In the early stages of the disease, the problem will most likely go unnoticed unless a medical exam is performed. Continued exposure can result in shortness of breath, possible fever, bluish skin and susceptibility to infectious lung diseases such as tuberculosis (TB). The disease progresses from fatigue to extreme shortness of breath, followed by loss of appetite and pain in the chest, and finally to respiratory failure resulting in death.
How prevalent is silica exposure? While there are no known published studies of precast plants, a survey was conducted in Georgia at both ready-mix and concrete block plants at the request of the Georgia Concrete Products Association. There were 10 site visits with about 50 air samples taken. In the concrete block plants, 26 samples were taken and average silica exposure was 51 percent of OSHA’s Permitted Exposure Limit (PEL). One sample was 128 percent of the PEL and was associated with short-term cleanup work. The jobs surveyed were block machines, cubers, front-end loaders and maintenance. In the ready-mix plants, the average exposure was 47 percent PEL. The jobs surveyed were batch processors, front-end loaders and general laborers.
In addition to the medical surveillance program recommended by OSHA, other methods can be used to prevent silicosis. The employer should provide dust control, training on crystalline silica, a respiratory protection program, and an area to wash and change clothes. The employer should also provide an air monitoring program and promote good housekeeping.
OSHA has a recordkeeping requirement that is mandatory for companies with more than 10 employees and companies that have been asked specifically to keep the 300 and 301 logs by a government agency. This should be used to record illnesses and help you work toward preventing them.
Employers can install various engineering controls to reduce the risk of exposure. One form of engineering controls is the use of wet methods. This provides water suppression of dust and is very effective, but it requires a water supply and provisions for cleanup.
A second method of control is ventilation, including dust exhaust for portable tools such as surface grinders, disc grinders, crack chasers, scarifiers and power chipping tools. You can also retrofit dust hoods. A third method of engineering controls is the use of substitute abrasives. These may include coal slag or black beauty, steel grit and shot, aluminum oxide, sodium bicarbonate (baking soda), dust-suppressed sand, frozen CO2, or agriculture products such as walnut shells or corn cobs. A blast and recovery system permits multiple cycles of abrasives, reduces costs, especially when using more expensive abrasives, and reduces fugitive emissions into the environment.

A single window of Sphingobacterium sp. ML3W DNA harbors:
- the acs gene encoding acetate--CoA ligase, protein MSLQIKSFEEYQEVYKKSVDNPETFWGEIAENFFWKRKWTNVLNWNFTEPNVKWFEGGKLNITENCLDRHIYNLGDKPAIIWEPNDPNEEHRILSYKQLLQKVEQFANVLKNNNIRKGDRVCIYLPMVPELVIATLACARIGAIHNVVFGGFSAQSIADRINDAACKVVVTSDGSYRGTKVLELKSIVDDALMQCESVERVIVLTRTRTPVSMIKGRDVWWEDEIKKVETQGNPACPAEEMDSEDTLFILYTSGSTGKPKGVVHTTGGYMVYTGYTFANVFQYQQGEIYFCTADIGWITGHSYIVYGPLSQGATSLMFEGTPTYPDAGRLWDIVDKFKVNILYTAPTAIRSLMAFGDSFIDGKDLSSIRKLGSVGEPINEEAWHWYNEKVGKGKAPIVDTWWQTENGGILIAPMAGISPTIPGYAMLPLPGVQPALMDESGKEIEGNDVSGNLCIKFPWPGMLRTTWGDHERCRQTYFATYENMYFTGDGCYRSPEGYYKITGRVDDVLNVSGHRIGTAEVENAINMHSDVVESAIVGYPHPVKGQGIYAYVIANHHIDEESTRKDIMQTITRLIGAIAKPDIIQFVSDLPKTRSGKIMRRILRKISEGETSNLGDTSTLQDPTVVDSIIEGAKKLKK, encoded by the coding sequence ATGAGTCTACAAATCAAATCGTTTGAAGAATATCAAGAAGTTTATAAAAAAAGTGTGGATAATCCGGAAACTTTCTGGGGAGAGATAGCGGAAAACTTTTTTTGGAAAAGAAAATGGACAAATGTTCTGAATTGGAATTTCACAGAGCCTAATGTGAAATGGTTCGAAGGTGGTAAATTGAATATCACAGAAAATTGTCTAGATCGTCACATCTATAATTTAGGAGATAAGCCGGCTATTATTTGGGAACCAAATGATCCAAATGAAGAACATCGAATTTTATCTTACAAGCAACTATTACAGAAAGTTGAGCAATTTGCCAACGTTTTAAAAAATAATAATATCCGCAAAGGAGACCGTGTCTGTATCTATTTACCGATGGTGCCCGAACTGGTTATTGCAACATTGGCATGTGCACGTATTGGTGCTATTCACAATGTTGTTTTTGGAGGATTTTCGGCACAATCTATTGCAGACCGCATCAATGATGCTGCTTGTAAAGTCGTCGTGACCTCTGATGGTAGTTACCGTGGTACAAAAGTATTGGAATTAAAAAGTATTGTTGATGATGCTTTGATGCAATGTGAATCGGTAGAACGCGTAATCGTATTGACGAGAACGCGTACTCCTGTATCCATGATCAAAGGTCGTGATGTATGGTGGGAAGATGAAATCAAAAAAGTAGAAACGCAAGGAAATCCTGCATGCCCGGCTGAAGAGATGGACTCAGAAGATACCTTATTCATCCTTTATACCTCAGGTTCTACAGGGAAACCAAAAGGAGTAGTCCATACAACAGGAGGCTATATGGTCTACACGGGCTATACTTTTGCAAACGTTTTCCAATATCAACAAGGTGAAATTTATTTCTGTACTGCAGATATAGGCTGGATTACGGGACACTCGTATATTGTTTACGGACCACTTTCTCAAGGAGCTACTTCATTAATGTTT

Some other alternate abrasive methods are wet blasting, water jetting and sponge jet blasting. Wet blasting is similar to air blasting in that water is injected into air/abrasive stream. Water jetting is the use of high-pressure water to remove most paint, rust mill scale and chemical contaminants. Ultra high pressure – more than 25,000 psi – removes all coatings. Sponge jet blasting is used primarily in light-duty abrasion leading to less aggressive cleaning and the elimination of the hazards associated with high-pressure blasting.
Working with concrete can cause problems with silica in several different ways. OSHA’s mandate is to assure that every working man or woman in the United States is working in a safe environment. It is up to the employer to ensure problems are minimized.
Chris E. Marsh of Ogeechee Training Service in Statesboro, Ga., helps businesses come into compliance with OSHA regulations and also helps them with employee risk problems.